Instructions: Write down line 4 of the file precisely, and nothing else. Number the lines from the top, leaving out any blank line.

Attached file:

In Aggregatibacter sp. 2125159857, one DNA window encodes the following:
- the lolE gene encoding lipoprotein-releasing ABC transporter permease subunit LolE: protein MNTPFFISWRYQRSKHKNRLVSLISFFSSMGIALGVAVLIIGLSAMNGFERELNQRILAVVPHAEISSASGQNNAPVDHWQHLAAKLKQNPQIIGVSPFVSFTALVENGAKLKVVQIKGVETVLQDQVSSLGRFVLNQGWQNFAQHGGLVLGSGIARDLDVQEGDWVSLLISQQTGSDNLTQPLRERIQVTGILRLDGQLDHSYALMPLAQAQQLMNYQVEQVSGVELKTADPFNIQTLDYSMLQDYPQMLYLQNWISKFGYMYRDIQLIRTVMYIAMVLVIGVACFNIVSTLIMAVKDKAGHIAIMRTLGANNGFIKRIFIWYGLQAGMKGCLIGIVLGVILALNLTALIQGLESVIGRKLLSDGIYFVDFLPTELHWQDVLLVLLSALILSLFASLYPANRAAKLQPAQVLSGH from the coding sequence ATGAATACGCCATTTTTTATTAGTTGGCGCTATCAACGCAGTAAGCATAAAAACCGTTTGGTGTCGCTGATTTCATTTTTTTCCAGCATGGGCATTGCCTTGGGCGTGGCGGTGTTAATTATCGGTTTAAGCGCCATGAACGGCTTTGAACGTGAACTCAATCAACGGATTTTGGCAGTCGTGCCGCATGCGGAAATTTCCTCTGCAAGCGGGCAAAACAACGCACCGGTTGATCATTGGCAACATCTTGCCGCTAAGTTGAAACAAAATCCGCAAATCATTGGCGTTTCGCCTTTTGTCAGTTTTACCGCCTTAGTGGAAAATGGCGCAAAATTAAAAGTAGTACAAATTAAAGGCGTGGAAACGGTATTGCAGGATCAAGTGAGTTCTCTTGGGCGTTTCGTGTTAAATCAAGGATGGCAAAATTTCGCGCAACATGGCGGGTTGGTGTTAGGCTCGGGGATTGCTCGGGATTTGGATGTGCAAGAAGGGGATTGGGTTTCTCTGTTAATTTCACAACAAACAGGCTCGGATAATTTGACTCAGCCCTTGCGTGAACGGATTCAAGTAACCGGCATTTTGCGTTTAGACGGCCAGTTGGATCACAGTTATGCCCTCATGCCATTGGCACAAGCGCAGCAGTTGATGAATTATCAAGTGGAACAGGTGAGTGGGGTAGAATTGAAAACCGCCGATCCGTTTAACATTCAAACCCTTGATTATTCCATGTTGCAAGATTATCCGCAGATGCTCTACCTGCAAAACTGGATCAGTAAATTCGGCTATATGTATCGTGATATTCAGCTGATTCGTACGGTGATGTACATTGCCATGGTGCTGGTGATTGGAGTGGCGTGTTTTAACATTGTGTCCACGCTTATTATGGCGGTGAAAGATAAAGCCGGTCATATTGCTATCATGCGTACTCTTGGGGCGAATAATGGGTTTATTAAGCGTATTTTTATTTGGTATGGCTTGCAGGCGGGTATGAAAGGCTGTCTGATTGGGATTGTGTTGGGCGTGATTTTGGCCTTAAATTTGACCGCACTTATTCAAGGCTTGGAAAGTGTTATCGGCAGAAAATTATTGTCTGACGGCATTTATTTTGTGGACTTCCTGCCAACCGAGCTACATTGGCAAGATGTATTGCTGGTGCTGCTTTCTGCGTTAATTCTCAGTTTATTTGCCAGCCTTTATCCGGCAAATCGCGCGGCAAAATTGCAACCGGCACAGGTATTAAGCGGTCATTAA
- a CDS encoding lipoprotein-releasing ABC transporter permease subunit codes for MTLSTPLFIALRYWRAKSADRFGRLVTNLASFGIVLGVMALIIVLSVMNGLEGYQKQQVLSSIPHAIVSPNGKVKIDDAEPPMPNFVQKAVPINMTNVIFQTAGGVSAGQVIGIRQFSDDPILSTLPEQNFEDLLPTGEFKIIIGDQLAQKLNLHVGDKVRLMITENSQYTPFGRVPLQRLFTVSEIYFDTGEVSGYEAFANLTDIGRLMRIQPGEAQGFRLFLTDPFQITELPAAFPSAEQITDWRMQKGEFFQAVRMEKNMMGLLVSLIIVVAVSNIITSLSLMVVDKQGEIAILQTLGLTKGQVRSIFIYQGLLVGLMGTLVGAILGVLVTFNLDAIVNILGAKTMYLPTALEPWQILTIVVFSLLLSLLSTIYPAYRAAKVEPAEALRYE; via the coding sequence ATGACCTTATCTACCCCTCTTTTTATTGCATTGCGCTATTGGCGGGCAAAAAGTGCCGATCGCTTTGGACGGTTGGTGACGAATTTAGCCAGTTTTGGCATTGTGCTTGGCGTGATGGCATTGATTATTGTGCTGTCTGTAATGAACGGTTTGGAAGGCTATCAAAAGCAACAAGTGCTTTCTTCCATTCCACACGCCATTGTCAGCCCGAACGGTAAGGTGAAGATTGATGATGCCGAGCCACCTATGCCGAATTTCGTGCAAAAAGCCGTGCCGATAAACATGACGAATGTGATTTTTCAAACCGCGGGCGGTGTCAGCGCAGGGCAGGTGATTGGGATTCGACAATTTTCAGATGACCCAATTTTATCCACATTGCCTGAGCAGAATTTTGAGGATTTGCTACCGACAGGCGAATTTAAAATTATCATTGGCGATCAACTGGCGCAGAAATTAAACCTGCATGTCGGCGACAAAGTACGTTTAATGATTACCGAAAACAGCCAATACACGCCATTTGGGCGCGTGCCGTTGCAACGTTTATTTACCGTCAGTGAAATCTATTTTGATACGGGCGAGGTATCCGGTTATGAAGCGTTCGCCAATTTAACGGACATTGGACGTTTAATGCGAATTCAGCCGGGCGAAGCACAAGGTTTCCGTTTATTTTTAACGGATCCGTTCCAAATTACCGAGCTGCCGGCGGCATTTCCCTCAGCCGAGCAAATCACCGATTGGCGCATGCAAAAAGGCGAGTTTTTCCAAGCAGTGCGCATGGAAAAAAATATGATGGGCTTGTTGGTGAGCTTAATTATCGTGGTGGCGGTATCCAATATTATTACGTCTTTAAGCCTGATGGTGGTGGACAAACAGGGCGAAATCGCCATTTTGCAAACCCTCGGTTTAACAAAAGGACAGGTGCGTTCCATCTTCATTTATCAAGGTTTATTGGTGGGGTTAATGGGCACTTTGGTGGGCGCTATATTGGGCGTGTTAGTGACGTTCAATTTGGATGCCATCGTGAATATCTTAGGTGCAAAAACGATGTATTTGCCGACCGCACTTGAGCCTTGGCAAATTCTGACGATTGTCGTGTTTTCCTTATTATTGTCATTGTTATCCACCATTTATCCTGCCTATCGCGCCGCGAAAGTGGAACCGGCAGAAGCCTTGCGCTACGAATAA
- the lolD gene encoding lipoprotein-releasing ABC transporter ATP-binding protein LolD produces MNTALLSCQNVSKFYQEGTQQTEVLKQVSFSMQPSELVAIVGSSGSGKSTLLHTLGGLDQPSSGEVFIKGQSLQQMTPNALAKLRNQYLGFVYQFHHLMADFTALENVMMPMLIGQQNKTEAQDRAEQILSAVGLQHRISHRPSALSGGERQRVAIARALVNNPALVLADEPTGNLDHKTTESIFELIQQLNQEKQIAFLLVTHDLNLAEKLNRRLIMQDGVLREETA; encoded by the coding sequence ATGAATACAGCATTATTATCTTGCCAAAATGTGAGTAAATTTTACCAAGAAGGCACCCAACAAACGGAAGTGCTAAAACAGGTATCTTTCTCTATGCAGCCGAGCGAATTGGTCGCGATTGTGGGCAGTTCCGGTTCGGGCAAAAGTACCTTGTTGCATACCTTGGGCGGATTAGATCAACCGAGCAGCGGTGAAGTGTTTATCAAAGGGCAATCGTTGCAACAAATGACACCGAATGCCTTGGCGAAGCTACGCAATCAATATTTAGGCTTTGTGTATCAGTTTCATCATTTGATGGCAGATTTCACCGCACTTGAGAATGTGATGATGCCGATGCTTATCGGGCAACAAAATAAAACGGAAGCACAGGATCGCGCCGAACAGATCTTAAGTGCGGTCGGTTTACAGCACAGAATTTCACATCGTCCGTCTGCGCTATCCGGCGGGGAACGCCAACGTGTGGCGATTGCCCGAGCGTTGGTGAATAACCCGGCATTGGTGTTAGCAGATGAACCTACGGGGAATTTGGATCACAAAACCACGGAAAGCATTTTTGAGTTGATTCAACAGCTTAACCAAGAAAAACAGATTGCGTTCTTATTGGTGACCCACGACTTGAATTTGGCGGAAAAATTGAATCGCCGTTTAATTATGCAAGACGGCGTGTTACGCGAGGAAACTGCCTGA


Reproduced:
- the lolD gene encoding lipoprotein-releasing ABC transporter ATP-binding protein LolD produces MNTALLSCQNVSKFYQEGTQQTEVLKQVSFSMQPSELVAIVGSSGSGKSTLLHTLGGLDQPSSGEVFIKGQSLQQMTPNALAKLRNQYLGFVYQFHHLMADFTALENVMMPMLIGQQNKTEAQDRAEQILSAVGLQHRISHRPSALSGGERQRVAIARALVNNPALVLADEPTGNLDHKTTESIFELIQQLNQEKQIAFLLVTHDLNLAEKLNRRLIMQDGVLREETA; encoded by the coding sequence ATGAATACAGCATTATTATCTTGCCAAAATGTGAGTAAATTTTACCAAGAAGGCACCCAACAAACGGAAGTGCTAAAACAGGTATCTTTCTCTATGCAGCCGAGCGAATTGGTCGCGATTGTGGGCAGTTCCGGTTCGGGCAAAAGTACCTTGTTGCATACCTTGGGCGGATTAGATCAACCGAGCAGCGGTGAAGTGTTTATCAAAGGGCAATCGTTGCAACAAATGACACCGAATGCCTTGGCGAAGCTACGCAATCAATATTTAGGCTTTGTGTATCAGTTTCATCATTTGATGGCAGATTTCACCGCACTTGAGAATGTGATGATGCCGATGCTTATCGGGCAACAAAATAAAACGGAAGCACAGGATCGCGCCGAACAGATCTTAAGTGCGGTCGGTTTACAGCACAGAATTTCACATCGTCCGTCTGCGCTATCCGGCGGGGAACGCCAACGTGTGGCGATTGCCCGAGCGTTGGTGAATAACCCGGCATTGGTGTTAGCAGATGAACCTACGGGGAATTTGGATCACAAAACCACGGAAAGCATTTTTGAGTTGATTCAACAGCTTAACCAAGAAAAACAGATTGCGTTCTTATTGGTGACCCACGACTTGAATTTGGCGGAAAAATTGAATCGCCGTTTAATTATGCAAGACGGCGTGTTACGCGAGGAAACTGCCTGA